Accurately emulating the iconic sound of a Leslie rotating speaker in software is no easy feat. Not only does the developer have to model the sound and characteristics of the amplifier in the Leslie, but it has to model the effect of two separate speaker elements that rotate independently at changeable speeds. PSP Audioware took on the challenge and the result is PSP L’otary ($99), a plug-in that not only simulates a Leslie, but also re-creates how it sounds through a variety of miking configurations.
The plug-in runs in 32- or 64-bit mode on Mac and Windows and supports RTAS, VST, AAX, and Audio Units.
PSP L’otary is based on two classic Leslies, the 122 and 147. The GUI is split into three sections, with controls for the high-frequency Horn on top and the low-frequency Drum on the bottom. Controls are arranged in color-coded groups, so that it’s easy to tell which knobs go with each function. The center section contains global controls, including an EQ with fixed Bottom, Low-Mid, Presence, and Top bands. Each band can be cut or boosted by 12 dB. The Mech knob adds sampled noise from both motors, as well as turbulence caused by the horns—useful if you’re going for absolute authenticity of the Leslie experience.
Setup lets you select one of five mic-placement configurations (utilizing a stereo pair for the horn and one on the drum), based on standard Leslie miking schemes. An additional setting called Amp gives you a simulated DI feed from the Leslie’s amplifier, bypassing all the spinning parts.
The Amplifier section features Input Level, Type (Tube, Solid [-state], and Thru), and Drive controls, allowing you to dial in overdrive and gain boost. The Ambience section controls the size and characteristics of the room where the Leslie is situated.
Horn and Drum sections each include Fast and Slow parameter knobs, which set the upper and lower limits of their spin speeds. Control the Horn and Drum together with the Speed Lever, a continuous control that goes from slow (Chorale) to fast (Tremolo), and anywhere in between. The speed of that transition is controlled by the Inertia knobs: Set them to change instantly when the Lever is moved to a different setting, or slowly ramp up or down. Speed, Inertia, and all of L’otary’s parameters can be automated. Further options for sound shaping include controls for mic distance, preamp gain, and filtering (highpass on the Horn; lowpass on the Drum).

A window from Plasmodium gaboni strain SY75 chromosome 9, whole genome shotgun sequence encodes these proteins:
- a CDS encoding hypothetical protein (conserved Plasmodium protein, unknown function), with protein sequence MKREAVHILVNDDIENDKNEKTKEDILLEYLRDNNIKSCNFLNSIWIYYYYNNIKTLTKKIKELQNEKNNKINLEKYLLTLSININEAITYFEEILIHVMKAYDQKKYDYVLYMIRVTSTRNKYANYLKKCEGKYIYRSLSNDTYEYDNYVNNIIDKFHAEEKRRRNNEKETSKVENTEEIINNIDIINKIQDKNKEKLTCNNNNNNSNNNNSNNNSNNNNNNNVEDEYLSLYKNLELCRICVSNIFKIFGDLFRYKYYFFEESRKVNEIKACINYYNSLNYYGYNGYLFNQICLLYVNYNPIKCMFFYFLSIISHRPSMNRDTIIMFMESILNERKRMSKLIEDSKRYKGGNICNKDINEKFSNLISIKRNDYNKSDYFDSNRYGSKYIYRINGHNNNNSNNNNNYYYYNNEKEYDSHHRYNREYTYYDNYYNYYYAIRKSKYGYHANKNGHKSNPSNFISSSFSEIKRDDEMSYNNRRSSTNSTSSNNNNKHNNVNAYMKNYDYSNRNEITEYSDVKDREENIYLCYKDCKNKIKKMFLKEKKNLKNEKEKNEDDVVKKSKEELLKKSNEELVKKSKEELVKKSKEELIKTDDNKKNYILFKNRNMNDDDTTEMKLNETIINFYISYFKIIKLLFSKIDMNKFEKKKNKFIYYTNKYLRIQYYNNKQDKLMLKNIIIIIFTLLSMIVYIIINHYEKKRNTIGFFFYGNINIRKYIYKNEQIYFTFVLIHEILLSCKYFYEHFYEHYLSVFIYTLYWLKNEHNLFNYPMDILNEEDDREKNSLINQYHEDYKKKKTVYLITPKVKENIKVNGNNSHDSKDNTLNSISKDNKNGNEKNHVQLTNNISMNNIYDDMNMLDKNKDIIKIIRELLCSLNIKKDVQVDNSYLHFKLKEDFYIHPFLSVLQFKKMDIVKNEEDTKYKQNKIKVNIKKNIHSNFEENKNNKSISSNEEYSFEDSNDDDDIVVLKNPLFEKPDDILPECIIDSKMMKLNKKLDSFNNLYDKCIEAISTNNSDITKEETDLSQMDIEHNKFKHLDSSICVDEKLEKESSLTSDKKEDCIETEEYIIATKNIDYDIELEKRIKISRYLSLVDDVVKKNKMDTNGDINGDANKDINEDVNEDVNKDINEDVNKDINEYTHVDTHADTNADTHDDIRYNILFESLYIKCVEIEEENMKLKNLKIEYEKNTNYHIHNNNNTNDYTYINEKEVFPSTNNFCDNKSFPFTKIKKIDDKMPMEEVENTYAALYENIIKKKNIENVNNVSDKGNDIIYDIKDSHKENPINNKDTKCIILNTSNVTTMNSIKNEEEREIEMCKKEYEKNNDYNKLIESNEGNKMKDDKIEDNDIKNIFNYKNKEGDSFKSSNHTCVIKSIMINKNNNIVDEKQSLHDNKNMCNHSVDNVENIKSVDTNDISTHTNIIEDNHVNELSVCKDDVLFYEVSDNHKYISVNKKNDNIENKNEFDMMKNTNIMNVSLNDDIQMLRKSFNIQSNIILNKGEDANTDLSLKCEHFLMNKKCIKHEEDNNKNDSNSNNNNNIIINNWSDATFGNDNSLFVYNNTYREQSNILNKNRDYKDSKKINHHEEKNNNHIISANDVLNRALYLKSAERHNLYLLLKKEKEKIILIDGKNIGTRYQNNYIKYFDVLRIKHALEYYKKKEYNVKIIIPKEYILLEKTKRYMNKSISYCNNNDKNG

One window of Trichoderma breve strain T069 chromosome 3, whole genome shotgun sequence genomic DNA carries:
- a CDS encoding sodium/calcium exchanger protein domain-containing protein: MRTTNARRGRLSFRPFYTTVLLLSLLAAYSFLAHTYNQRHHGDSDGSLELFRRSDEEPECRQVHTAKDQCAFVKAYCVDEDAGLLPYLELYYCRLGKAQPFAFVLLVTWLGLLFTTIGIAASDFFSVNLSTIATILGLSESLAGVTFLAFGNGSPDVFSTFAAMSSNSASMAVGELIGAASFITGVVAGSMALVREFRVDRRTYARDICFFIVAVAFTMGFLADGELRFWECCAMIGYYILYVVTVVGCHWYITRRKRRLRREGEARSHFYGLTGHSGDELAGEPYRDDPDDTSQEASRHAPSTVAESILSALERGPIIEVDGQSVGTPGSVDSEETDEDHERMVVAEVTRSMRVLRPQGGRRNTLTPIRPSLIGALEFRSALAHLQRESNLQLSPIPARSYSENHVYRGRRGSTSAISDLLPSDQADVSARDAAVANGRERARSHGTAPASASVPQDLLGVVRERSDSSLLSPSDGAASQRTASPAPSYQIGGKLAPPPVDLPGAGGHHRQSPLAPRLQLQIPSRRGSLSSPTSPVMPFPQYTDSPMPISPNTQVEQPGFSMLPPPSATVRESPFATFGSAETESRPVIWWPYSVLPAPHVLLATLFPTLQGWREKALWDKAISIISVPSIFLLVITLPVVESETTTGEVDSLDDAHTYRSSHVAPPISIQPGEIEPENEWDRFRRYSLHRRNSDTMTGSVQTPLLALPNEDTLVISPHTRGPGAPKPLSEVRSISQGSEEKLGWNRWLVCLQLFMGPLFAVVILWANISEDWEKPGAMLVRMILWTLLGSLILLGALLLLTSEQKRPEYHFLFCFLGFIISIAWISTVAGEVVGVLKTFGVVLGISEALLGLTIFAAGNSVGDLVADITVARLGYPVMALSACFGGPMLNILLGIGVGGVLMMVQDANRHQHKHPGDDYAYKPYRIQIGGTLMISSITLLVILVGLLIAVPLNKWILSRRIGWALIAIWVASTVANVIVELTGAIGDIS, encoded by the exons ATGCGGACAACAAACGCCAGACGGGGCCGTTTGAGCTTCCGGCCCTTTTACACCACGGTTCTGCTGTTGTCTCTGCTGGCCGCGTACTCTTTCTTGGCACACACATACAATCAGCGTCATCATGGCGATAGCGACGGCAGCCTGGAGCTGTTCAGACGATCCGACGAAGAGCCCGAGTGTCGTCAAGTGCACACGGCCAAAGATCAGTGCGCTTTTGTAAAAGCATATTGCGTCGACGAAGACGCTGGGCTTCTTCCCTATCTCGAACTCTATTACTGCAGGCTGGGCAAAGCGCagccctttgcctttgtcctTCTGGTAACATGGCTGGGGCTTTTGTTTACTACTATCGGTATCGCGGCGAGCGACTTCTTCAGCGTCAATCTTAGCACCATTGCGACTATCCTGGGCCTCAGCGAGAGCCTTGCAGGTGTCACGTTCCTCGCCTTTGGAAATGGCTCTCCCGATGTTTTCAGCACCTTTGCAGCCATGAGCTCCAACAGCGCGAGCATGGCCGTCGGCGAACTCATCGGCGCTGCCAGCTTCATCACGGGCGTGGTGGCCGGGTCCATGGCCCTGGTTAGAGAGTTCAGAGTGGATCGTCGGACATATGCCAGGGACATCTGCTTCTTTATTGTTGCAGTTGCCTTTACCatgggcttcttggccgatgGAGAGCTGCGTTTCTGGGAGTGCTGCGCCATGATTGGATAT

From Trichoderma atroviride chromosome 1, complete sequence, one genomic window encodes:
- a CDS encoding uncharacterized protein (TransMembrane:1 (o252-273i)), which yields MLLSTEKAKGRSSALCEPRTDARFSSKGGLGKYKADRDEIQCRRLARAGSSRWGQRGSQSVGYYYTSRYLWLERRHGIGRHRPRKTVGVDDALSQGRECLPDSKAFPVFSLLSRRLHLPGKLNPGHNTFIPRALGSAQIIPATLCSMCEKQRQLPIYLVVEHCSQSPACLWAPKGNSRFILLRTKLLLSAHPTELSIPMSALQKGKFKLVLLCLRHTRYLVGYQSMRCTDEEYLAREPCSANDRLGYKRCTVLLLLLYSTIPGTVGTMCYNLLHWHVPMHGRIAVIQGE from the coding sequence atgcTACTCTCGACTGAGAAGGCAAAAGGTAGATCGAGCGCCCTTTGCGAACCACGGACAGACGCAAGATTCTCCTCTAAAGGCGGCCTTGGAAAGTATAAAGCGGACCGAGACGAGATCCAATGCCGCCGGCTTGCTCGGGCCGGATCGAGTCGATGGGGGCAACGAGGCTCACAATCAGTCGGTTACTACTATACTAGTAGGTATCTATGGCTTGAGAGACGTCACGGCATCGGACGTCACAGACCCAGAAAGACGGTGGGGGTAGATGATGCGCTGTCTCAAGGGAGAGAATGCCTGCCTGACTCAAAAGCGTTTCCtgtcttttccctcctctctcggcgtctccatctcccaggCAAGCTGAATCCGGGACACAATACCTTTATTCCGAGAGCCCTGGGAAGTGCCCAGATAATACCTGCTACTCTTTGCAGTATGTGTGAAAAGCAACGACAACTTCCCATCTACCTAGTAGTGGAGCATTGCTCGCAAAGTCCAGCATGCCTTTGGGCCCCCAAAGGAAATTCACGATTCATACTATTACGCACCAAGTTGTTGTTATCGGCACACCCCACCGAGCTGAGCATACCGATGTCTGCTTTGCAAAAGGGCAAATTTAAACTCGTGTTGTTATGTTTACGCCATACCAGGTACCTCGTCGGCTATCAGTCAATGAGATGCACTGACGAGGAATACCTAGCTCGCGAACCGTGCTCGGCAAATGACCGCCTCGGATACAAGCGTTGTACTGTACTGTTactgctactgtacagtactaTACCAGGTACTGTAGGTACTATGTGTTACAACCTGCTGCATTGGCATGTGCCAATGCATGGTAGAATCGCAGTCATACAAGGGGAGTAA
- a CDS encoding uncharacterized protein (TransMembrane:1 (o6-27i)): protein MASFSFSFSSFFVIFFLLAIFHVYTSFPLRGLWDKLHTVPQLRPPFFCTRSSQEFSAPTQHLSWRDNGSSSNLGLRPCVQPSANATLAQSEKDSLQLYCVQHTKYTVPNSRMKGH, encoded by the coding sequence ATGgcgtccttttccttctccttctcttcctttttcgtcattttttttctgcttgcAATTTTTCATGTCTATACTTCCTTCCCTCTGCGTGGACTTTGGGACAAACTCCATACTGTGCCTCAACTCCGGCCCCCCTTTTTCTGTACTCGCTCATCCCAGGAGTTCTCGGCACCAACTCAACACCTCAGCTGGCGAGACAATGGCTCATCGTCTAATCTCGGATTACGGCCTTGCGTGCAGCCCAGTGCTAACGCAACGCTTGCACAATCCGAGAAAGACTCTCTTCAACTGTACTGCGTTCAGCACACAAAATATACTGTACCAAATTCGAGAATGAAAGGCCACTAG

A Low CPU mode can be turned on in place of the higher-quality Brilliant mode. There are 16 presets, including a 147 and a 122 patch, and includes room for 15 more settings. I was a bit disappointed with the presets, which were too few and not very inspiring.
I compared PSP L’otary with the rotating speaker sections of several organ instruments. I’d listen to the complete internal sound, and then turn off the rotating speaker effect and insert PSP L’otary instead. Without fail, PSP L’otary sounded more realistic. It wasn’t always as pleasing as the instrument’s Leslie simulation—although it often sounded better—but it always sounded more like the real thing.
I also found the plug-in useful for processing guitars, vocals, synths, sampled electric pianos, and more. PSP L’otary is definitely the most authentic Leslie simulation I’ve ever heard.
Realistic Leslie behavior and sound. Mic choices. Tube and solid-state overdrive. Ability to alter room size. Four-band EQ. Reasonably priced.
Preset selection is small and uninspired.
Mike Levine is a musician, composer, and producer from the New York area.